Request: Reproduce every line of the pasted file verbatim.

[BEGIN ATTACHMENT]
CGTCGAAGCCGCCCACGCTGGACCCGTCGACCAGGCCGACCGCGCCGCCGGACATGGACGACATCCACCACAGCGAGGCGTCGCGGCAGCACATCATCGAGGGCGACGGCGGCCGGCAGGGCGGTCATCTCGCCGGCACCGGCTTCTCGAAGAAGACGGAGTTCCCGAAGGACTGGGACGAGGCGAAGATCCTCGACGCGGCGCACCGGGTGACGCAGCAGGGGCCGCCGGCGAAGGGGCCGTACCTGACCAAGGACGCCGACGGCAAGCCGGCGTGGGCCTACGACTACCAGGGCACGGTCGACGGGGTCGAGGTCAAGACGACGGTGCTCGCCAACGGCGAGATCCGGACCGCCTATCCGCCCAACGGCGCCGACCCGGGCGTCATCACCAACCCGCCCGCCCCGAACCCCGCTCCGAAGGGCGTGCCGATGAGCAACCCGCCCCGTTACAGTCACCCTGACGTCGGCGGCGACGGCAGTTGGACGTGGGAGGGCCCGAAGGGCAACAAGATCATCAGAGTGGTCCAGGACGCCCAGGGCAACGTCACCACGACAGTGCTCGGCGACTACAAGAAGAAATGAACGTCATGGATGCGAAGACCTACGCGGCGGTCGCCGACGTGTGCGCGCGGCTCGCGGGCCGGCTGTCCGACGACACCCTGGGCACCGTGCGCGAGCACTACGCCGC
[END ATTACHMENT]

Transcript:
CGTCGAAGCCGCCCACGCTGGACCCGTCGACCAGGCCGACCGCGCCGCCGGACATGGACGACATCCACCACAGCGAGGCGTCGCGGCAGCACATCATCGAGGGCGACGGCGGCCGGCAGGGCGGTCATCTCGCCGGCACCGGCTTCTCGAAGAAGACGGAGTTCCCGAAGGACTGGGACGAGGCGAAGATCCTCGACGCGGCGCACCGGGTGACGCAGCAGGGGCCGCCGGCGAAGGGGCCGTACCTGACCAAGGACGCCGACGGCAAGCCGGCGTGGGCCTACGACTACCAGGGCACGGTCGACGGGGTCGAGGTCAAGACGACGGTGCTCGCCAACGGCGAGATCCGGACCGCCTATCCGCCCAACGGCGCCGACCCGGGCGTCATCACCAACCCGCCCGCCCCGAACCCCGCTCCGAAGGGCGTGCCGATGAGCAACCCGCCCCGTTACAGTCACCCTGACGTCGGCGGCGACGGCAGTTGGACGTGGGAGGGCCCGAAGGGCAACAAGATCATCAGAGTGGTCCAGGACGCCCAGGGCAACGTCACCACGACAGTGCTCGGCGACTACAAGAAGAAATGAACGTCATGGATGCGAAGACCTACGCGGCGGTCGCCGACGTGTGCGCGCGGCTCGCGGGCCGGCTGTCCGACGACACCCTGGGCACCGTGCGCGAGCACTACGCCGC